Breach of Contract
The remedy for breach of contract is damages. In this context, ‘damages’ mean the compensation payable for a breach of contract, by the person who breaches the contract, to the party injured by the breach. Damages, as a reflection of natural justice, should balance the losses caused by the breach.
Pursuing a claim for damages may be said to be a commercial activity. Money, time and effort are ventured in the hope of financial compensation. Before launching such an enterprise, it is as well to assess both risks and potential benefits.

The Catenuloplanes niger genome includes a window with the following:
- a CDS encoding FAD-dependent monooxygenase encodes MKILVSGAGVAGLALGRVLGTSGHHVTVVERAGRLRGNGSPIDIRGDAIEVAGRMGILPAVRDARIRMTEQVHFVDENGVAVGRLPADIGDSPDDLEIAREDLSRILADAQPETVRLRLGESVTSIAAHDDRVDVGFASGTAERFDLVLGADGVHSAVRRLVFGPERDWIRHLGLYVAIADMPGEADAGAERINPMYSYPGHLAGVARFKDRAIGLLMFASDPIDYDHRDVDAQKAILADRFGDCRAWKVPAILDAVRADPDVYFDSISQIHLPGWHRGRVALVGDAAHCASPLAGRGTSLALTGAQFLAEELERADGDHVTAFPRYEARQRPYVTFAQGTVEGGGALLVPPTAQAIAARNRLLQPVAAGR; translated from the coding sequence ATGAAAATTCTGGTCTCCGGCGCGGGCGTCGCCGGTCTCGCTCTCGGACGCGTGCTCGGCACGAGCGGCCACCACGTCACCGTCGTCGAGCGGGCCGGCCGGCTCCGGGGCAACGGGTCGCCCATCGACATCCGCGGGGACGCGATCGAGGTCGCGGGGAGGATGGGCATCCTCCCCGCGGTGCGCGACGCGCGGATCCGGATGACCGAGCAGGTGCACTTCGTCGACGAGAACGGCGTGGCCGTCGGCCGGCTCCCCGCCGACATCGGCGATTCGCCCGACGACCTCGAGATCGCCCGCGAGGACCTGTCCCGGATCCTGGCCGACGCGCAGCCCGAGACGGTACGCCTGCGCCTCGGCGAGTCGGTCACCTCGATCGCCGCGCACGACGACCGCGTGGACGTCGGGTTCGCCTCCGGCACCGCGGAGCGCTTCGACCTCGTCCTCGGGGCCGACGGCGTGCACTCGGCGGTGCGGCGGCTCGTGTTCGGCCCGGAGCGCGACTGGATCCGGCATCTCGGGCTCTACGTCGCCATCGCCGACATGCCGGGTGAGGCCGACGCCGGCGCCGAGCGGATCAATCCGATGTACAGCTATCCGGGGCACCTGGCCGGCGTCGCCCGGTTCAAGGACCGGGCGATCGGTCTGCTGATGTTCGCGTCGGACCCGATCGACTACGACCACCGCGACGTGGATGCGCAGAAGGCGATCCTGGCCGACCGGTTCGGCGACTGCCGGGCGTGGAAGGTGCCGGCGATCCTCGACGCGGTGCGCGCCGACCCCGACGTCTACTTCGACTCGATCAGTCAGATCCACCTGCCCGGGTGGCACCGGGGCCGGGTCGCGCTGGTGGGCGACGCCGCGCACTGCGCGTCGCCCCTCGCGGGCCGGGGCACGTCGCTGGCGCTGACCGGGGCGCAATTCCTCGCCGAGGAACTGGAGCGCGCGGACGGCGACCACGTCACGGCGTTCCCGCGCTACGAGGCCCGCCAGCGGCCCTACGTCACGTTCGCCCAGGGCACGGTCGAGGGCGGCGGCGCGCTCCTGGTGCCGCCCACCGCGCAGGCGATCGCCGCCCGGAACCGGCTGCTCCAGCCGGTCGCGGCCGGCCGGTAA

Damages are assessed on the principle that they should put the injured party into the position it would have been had the breach not occurred. However, if the injured party is suffering no loss because the defective building is working as intended, it risks achieving no more than a pyrrhic victory in court. It may successfully demonstrate a breach of contract but fail to show that this has caused it (significant) loss and, as a consequence, may be awarded no more than nominal damages. Pursuing a claim for damages is a commercial activity involving investment, risk and return. Potential litigants should quantify their loss and estimate the cost of pursuing legal remedy before committing to it.